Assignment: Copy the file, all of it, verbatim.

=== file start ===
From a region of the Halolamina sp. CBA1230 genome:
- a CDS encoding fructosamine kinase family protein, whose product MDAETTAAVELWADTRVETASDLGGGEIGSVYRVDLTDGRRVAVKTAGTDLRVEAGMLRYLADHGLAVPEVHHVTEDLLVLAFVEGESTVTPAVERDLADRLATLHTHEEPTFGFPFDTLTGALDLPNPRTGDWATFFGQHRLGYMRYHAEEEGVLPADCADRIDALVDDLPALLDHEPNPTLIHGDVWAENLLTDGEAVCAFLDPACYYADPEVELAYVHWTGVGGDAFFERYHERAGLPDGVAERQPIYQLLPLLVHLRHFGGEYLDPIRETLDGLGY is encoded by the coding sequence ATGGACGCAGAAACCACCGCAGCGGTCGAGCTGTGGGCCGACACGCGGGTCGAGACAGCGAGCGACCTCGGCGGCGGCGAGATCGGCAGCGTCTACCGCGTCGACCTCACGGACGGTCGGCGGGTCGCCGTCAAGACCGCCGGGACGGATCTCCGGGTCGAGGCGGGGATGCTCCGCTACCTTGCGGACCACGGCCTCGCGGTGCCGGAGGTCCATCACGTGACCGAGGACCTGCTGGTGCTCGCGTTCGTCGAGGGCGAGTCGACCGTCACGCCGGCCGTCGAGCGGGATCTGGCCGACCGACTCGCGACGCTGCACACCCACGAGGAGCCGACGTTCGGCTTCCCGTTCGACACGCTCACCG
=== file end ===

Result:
From a region of the Halolamina sp. CBA1230 genome:
- a CDS encoding fructosamine kinase family protein, whose product MDAETTAAVELWADTRVETASDLGGGEIGSVYRVDLTDGRRVAVKTAGTDLRVEAGMLRYLADHGLAVPEVHHVTEDLLVLAFVEGESTVTPAVERDLADRLATLHTHEEPTFGFPFDTLTGALDLPNPRTGDWATFFGQHRLGYMRYHAEEEGVLPADCADRIDALVDDLPALLDHEPNPTLIHGDVWAENLLTDGEAVCAFLDPACYYADPEVELAYVHWTGVGGDAFFERYHERAGLPDGVAERQPIYQLLPLLVHLRHFGGEYLDPIRETLDGLGY is encoded by the coding sequence ATGGACGCAGAAACCACCGCAGCGGTCGAGCTGTGGGCCGACACGCGGGTCGAGACAGCGAGCGACCTCGGCGGCGGCGAGATCGGCAGCGTCTACCGCGTCGACCTCACGGACGGTCGGCGGGTCGCCGTCAAGACCGCCGGGACGGATCTCCGGGTCGAGGCGGGGATGCTCCGCTACCTTGCGGACCACGGCCTCGCGGTGCCGGAGGTCCATCACGTGACCGAGGACCTGCTGGTGCTCGCGTTCGTCGAGGGCGAGTCGACCGTCACGCCGGCCGTCGAGCGGGATCTGGCCGACCGACTCGCGACGCTGCACACCCACGAGGAGCCGACGTTCGGCTTCCCGTTCGACACGCTCACCG